Homemade Flavored Vinegars

Making your own homemade flavored vinegars to give as gifts is a great idea! It's inexpensive, easy to do and can look very impressive with the right bottle. Plus, you can customize the flavors to make a vinegar that is not easy to find, making your gift truly unique.

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You’ll need three things to make this gift: some vinegar, some flavors and a few good looking bottles. Let’s talk about the bottles you need first.

It’s important to use only glass jars or bottles. Plastic and metals can be reactive with the vinegar and you don’t want to have any chemical interaction at any time during the vinegar-making process. Those glass jars or bottles should ideally have corks or plastic lids. Again, metal lids could react with the vinegar with undesired results. If the bottle or jar you want to use does have a metal lid, make sure the vinegar doesn’t come into contact with the lid (in other words, only store the vinegar upright and not lying down). Before you make the vinegar and before you store the vinegar you need to sterilize the jars. You can do this by submerging the jars in boiling water for 10 minutes or you can use the sterilizing cycle on your dishwasher. Do this right before you plan on using the jars. It’s also a lot easier to make the vinegar in a large jar and then transfer it to a prettier smaller bottle once it’s had time to blend the flavors – after two weeks.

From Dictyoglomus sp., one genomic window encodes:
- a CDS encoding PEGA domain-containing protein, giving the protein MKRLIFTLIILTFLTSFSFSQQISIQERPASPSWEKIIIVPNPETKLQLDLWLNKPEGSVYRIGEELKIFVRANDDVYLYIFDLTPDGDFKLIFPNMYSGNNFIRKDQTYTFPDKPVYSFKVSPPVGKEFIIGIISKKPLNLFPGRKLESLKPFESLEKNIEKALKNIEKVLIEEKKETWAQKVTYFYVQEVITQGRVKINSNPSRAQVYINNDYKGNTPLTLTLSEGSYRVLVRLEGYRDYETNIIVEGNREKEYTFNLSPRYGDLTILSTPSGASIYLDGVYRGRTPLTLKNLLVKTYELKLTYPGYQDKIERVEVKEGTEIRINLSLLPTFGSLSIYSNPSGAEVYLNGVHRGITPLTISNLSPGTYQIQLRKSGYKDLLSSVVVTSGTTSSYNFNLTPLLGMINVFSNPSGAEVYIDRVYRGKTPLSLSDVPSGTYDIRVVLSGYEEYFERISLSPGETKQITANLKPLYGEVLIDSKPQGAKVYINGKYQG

Homemade Flavored Vinegars on a counter with half a pomegranate and some hot peppers.